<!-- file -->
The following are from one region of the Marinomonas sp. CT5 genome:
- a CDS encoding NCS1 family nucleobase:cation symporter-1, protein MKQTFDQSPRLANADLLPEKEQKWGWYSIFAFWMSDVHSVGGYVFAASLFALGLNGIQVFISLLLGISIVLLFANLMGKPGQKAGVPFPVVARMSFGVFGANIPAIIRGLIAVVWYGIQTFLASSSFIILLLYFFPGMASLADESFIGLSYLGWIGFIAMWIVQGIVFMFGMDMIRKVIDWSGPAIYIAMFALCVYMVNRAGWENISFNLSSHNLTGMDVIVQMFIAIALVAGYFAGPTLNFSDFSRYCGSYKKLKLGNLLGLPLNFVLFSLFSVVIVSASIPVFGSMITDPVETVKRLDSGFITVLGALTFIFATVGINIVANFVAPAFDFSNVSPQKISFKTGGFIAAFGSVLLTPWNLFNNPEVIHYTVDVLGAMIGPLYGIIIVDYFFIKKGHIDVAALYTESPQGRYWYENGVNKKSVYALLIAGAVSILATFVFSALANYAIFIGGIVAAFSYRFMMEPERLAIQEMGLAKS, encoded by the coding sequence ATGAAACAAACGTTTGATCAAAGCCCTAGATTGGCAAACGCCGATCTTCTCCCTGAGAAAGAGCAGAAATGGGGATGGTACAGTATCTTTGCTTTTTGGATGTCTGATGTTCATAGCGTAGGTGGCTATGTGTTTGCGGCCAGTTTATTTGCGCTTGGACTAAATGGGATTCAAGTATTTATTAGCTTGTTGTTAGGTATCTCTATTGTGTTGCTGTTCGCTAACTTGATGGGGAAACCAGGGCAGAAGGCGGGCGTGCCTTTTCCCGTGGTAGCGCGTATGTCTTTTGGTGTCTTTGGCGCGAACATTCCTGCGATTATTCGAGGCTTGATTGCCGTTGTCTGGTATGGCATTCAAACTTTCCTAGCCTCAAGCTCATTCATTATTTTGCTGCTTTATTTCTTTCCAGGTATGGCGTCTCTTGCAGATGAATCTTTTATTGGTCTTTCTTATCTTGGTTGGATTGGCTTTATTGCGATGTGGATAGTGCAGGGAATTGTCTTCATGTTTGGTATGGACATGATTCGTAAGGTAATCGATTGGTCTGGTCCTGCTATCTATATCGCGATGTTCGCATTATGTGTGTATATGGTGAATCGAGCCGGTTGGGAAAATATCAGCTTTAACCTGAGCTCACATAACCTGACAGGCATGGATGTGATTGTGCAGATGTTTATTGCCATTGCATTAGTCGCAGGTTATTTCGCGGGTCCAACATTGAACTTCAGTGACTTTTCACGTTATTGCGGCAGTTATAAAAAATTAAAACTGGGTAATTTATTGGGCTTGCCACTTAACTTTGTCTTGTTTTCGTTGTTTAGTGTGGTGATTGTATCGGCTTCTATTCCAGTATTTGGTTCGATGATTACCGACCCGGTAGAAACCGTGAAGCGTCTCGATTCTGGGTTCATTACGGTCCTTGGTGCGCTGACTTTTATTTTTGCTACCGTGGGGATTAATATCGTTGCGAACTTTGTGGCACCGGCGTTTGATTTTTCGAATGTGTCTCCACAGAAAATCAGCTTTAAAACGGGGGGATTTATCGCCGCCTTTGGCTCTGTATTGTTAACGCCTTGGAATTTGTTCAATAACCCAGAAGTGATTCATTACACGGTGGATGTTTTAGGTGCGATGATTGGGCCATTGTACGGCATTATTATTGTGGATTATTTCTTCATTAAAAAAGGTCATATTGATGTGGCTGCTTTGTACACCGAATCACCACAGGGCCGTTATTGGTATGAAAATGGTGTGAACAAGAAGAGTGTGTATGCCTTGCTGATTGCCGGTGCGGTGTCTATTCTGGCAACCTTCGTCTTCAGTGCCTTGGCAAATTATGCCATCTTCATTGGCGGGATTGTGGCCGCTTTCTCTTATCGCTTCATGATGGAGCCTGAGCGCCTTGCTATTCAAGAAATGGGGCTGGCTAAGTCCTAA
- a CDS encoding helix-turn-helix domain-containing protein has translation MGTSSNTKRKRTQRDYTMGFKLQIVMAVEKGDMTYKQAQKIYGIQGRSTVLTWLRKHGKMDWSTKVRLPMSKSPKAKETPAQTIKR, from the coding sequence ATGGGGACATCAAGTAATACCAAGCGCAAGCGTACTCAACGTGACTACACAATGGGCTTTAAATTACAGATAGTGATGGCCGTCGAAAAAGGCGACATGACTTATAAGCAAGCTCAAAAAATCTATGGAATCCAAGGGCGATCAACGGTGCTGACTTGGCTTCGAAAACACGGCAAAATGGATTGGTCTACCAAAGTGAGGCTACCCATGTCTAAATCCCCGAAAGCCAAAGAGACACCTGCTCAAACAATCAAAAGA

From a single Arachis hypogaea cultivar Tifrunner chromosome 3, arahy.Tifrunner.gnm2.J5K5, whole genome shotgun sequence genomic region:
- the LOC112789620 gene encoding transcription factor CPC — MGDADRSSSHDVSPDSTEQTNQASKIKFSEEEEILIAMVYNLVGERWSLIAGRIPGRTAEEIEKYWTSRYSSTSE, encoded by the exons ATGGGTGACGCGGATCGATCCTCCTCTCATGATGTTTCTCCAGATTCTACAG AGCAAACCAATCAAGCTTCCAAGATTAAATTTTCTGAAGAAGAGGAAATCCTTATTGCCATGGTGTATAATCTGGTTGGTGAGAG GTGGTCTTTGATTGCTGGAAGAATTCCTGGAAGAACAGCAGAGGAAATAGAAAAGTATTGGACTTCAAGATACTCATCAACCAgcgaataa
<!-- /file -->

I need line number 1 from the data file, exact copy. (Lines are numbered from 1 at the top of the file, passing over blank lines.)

The following are from one region of the Marinomonas sp. CT5 genome: